Covering Blowouts and Bouquets
By Julie Ann Kodmur
Julie Ann Kodmur is a marketing consultant in California.
It is, perhaps, an unlikely trend. Sports journalists, with their liberal use of such phrases as "in the paint" and "burying the trey," and wine journalists, with their endless adjectives to distinguish between wines that are "pre-Raphaelite" and those that are "forward," seem to have little in common. But the two disciplines seem to be converging with an increasing number of sportswriters alternating as wine writers.
Art Spander, a sports columnist for the San Francisco Examiner and freelance wine writer, argues the trend is a logical evolution from the days when sportswriters puffed on cigars and guzzled beer. Today, Spander explains, hardly anyone smokes and everyone drinks wine. "It's a natural progression," he says.
Paul Gillette, the late editor of The Wine Investor and author of several books, including "The Coaches' Quotebook," explained the phenomenon this way: "People who write about sports have an appetite for the good life. And wine is a quintessential part of the good life."
Sportswriters often attribute their interest in wine to the perks of their job--extensive travel and five-star dining on expense accounts. Some credit their appreciation of fine wine to the expensive bottles sent their way by star ballplayers eating a few tables away.
Mike Rubin, a former sports and wine writer for the Associated Press, offers another take. "If you're a sportswriter," he says, "you're inevitably a kibitzer. Your job is to second-guess as a fan would: 'Why did they bunt?' 'Why didn't they put in a pinch-hitter?' " Rubin makes the case that the same quality helps a wine reviewer. "There are always lots of questions: 'Why didn't they harvest earlier?' 'Why did they use malolactic fermentation?' "
Most sports/wine writers insist that switching from sports to wine and back isn't really much of a stretch. "Metaphor and simile are critical for both," says Dan Berger, a wine columnist with the Los Angeles Times syndicate and former sportswriter. "It's awfully tough to describe the emotion involved in a winning touchdown drive, or in tasting a 100-year-old Bordeaux. Whether it's Joe Montana or an 1881 Lafite, you have to make these things come alive."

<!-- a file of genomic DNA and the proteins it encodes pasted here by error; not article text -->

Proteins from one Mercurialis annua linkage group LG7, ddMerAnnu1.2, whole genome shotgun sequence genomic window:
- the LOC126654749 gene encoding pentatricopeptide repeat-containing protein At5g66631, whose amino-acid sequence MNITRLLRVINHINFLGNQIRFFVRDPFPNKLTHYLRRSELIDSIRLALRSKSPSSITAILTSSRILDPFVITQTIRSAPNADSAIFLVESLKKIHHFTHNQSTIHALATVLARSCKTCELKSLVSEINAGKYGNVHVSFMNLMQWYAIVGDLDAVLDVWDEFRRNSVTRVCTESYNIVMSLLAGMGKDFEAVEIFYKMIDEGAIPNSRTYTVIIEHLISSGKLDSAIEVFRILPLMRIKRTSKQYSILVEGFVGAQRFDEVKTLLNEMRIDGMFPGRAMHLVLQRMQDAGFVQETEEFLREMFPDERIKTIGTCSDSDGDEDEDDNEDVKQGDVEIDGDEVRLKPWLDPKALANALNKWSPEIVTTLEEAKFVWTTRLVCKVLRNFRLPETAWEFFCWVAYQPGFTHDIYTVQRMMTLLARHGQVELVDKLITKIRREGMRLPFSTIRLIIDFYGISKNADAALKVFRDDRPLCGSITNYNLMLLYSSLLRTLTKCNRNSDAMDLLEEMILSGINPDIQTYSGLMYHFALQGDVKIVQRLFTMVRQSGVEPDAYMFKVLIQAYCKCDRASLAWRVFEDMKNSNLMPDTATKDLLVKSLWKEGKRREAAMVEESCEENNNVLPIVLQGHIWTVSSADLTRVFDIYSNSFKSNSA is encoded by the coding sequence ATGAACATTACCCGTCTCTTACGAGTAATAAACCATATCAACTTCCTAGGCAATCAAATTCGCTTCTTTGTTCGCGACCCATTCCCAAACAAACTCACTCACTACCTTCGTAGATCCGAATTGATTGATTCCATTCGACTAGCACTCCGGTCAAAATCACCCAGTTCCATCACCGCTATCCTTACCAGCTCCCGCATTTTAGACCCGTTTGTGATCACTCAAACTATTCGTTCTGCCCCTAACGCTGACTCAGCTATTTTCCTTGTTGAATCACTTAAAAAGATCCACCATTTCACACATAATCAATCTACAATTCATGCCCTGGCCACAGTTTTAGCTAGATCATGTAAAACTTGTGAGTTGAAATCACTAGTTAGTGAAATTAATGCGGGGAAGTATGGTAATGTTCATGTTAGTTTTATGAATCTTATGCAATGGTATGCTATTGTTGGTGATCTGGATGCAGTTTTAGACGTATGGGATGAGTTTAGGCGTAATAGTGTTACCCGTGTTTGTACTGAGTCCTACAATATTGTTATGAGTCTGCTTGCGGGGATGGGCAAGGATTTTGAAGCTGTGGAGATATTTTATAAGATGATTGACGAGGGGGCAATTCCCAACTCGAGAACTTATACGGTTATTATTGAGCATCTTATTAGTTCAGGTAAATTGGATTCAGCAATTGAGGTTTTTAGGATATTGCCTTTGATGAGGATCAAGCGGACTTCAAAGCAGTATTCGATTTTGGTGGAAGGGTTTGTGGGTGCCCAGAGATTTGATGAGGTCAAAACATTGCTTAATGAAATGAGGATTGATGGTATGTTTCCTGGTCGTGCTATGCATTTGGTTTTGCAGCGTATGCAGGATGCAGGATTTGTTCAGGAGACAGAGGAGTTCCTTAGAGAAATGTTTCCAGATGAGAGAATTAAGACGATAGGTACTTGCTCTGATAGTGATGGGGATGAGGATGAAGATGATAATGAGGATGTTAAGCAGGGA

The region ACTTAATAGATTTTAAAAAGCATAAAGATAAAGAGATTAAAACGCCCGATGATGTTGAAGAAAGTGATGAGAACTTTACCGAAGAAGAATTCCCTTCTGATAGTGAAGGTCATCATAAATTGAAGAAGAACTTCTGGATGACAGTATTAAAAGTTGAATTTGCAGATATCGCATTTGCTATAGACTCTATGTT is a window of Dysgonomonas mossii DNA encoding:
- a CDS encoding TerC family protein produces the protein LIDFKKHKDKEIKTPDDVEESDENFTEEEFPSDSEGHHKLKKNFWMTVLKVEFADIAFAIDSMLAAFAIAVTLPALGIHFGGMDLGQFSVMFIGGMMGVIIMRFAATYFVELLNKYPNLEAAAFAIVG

Many sports/wine writers concede that both fields are deserving of criticism. "Most sportswriting is contrived, derivative and un-original. Sports events are oriented towards moneymaking, and the public has become cynical," says Berger. "Wine writing today is not honest enough and is filled with false illusion, pandering and gutlessness, where a wine writer might be overwhelmingly gentle to a particular winemaker for fear of alienating him or her."
Lew Perdue, editor and publisher of Wine Business Monthly and a former sportswriter at the Elmira, New York, Star-Gazette, says the main problem is that both types of writing have become too distanced from readers. "There's a calculus of writing that tapers off into an infinity of irrelevancy," he says. "The writers are desperately searching for words that are different from what they used last time: The harder they grunt and groan and stretch for a new way to describe something, the further away they get from being relevant to the consumer."
Nevertheless, many sports/wine writers say that they continue to be drawn to both sports and wine writing because they offer something other journalistic endeavors lack--excitement. ###